Tuesday, July 25, 2006

The Rainbow of Ultimate

A few years back, there was an open team from Ottawa called GLU (green light ultimate). I find the name and the concept of traffic lights quite applicable to Ultimate strategy. In this article, I'll briefly describe how I think the three colours of the traffic light should apply to a team.

In the most basic form, the three colours correspond as follows:
Red Light - A very tight ultimate game in which players are playing high percentage ultimate.
Amber Light - A mixture of a tight well planned game with the option of letting loose under the right conditions.
Green Light - Loose ultimate to the point where you can almost be careless.

The reason I like these three options is that it represents a theme which I'll probably come back to; the more ways a team plays (repertoire) is the key to being able to adjust both pre-emptively and post to another team. The lights of type of offensive play are one element to be added to a teams repertoire.

The only other two things I want to talk about with respect to ultimate and traffic lights are:
1. Green Light Ultimate and my perspective
2. How to train a team to play in different modes

First, green light is a special case. If you're a somewhat experienced ultimate player think of those games when you play a relatively new athletic team, and that team plays an unorthodox game, but somehow comes down or in general succeeds. This is what I think green light ultimate should emphasize. I think one great option, playing "out of the box" ultimate, is a great option to surprise teams.

The second point that I think is useful to discuss is how to train for all these different modes. Well first off, you need to have a team that is disciplined, because red light (as you define it) is tough ultimate to play for some players, and green light is similarly difficult for some players. If your team has discipline, or is willing to try and achieve that discipline, the next step is simple, and just practice and play under different conditions.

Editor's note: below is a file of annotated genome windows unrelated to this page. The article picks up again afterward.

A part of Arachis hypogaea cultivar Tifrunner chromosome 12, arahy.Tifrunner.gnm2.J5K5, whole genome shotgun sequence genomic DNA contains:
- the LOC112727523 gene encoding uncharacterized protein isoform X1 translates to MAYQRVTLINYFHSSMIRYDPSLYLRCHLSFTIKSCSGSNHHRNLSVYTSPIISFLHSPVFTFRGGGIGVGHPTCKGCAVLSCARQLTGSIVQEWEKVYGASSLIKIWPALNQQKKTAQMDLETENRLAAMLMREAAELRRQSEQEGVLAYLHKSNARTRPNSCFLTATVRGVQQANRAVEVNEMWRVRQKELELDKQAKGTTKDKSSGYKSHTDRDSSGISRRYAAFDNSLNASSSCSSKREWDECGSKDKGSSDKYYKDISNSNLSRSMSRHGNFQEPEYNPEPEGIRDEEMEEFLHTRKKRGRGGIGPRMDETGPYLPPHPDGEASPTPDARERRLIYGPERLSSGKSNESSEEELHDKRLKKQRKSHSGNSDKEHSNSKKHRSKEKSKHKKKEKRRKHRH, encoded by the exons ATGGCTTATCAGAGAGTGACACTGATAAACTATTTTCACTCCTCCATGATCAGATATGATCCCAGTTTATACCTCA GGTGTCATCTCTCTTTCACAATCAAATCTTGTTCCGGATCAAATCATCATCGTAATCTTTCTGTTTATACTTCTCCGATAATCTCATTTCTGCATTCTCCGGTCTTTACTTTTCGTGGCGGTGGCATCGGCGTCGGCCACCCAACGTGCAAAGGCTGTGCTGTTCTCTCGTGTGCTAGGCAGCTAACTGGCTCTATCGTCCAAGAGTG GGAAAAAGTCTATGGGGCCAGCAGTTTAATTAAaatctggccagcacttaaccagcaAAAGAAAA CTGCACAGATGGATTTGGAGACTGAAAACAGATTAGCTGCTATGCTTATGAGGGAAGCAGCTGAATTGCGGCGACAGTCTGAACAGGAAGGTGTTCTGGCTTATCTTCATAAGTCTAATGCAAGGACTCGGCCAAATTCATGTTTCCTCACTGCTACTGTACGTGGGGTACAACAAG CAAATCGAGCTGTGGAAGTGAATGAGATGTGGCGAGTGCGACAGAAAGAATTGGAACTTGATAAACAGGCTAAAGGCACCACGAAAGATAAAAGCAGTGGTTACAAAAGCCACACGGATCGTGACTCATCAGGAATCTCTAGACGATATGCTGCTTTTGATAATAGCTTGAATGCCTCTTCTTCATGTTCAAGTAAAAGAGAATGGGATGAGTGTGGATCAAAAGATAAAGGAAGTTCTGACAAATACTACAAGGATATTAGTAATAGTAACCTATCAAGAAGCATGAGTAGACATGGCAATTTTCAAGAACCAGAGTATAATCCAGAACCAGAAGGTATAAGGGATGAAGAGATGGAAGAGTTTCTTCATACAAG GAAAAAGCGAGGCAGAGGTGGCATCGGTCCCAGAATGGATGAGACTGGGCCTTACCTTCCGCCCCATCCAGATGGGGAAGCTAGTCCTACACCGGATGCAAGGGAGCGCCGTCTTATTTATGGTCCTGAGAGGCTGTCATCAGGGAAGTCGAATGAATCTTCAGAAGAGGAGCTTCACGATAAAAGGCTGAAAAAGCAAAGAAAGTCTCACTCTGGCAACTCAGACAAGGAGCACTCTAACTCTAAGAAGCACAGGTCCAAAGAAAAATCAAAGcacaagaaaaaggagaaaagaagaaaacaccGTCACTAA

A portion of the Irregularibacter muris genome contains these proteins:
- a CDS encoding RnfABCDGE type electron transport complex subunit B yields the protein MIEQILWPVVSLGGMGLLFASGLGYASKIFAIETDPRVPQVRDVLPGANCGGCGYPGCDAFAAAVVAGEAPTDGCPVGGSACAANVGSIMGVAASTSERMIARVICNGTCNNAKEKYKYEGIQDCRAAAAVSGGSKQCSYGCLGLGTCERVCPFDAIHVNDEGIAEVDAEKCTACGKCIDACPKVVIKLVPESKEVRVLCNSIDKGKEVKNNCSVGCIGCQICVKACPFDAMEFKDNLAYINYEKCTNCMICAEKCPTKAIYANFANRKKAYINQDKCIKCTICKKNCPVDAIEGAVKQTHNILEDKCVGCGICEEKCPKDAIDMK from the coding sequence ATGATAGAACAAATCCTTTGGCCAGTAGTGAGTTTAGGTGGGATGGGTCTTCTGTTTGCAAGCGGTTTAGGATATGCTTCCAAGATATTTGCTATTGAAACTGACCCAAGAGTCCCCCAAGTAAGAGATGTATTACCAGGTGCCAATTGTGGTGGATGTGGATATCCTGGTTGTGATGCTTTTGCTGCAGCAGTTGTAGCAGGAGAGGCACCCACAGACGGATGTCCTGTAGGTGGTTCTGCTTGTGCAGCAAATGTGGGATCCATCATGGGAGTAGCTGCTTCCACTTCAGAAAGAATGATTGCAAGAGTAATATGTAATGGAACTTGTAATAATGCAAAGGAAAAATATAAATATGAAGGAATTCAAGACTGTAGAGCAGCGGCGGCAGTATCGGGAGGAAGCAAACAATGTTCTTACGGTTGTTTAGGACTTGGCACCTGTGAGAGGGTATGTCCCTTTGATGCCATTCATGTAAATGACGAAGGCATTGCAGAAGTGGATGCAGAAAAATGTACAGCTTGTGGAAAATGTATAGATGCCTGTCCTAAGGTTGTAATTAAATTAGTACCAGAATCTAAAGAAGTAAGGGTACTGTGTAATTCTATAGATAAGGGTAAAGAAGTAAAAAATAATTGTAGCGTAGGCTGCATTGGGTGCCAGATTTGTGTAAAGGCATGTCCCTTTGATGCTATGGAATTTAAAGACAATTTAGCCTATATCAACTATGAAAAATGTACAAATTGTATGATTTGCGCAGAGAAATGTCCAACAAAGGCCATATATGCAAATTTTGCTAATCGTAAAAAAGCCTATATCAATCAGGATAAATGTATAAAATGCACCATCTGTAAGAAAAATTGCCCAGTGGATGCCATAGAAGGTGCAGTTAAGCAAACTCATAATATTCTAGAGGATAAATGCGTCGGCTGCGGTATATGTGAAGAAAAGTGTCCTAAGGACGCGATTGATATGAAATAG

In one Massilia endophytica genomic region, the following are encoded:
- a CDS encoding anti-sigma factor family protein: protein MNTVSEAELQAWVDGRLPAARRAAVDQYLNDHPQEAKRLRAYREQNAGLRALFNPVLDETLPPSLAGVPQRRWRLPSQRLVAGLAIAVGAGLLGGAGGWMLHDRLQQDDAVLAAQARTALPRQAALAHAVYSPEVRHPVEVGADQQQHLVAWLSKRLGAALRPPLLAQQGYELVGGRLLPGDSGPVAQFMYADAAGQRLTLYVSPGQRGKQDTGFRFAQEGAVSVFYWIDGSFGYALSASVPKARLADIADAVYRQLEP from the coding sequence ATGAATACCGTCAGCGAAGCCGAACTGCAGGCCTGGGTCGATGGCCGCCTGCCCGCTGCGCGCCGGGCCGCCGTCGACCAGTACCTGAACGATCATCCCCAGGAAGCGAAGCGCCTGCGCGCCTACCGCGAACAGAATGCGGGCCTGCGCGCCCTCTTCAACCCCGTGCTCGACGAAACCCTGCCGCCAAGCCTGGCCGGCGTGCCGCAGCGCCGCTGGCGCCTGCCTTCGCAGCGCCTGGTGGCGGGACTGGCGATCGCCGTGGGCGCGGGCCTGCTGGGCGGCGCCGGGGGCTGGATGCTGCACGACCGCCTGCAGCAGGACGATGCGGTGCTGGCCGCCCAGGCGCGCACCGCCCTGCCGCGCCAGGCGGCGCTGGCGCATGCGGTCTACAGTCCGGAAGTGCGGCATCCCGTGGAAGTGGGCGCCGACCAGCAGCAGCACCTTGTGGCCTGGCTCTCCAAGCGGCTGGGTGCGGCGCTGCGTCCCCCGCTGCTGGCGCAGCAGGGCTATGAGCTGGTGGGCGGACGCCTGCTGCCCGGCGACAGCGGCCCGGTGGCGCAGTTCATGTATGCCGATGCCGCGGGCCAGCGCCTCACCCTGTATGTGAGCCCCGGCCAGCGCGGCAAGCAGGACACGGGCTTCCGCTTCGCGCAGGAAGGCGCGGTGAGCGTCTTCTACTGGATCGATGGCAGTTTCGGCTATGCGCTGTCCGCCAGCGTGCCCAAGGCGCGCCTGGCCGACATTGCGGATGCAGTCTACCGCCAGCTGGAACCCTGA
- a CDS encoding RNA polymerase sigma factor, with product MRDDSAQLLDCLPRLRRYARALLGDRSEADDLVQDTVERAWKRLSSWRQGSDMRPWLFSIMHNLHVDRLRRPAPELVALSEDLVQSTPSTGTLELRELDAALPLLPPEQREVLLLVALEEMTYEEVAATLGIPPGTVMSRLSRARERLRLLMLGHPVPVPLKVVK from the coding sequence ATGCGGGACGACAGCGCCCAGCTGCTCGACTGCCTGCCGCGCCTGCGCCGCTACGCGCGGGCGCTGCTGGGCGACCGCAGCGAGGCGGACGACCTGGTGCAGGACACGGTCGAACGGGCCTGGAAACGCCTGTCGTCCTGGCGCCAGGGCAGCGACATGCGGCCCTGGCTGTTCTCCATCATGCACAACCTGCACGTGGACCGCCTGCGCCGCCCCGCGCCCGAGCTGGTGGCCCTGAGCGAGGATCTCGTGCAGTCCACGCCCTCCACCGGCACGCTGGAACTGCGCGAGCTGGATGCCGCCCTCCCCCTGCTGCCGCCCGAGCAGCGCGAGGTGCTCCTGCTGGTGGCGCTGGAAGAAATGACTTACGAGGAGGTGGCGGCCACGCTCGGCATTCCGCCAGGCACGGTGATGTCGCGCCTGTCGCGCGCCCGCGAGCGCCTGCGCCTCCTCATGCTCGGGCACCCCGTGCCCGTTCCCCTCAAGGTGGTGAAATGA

Stage one of your team's repertoire is develop different modes of offense.



Tom said...

I think it's as important to have diversity in the types of risks to be taken as well as in the level of risk. I was talking to Warren the other day about this and about the difference between what I see as "thrower risks" vs. "receiver risks". A thrower risk would be attempting a pass where the reception is easy (if the throw gets there) but the pass is difficult... anything that has a chance of getting poached, hand-blocked, etc. is a thrower risk. A receiver risk is attempting a pass where there's a margin of error for the thrower, but the receiver must make a play, such as a deep huck or a german or something. It's my observation that if a team's risk-taking becomes unbalanced, it may have a stifling effect on the team's development and success as players don't develop a "complete" game, and the offense becomes excessively predictable.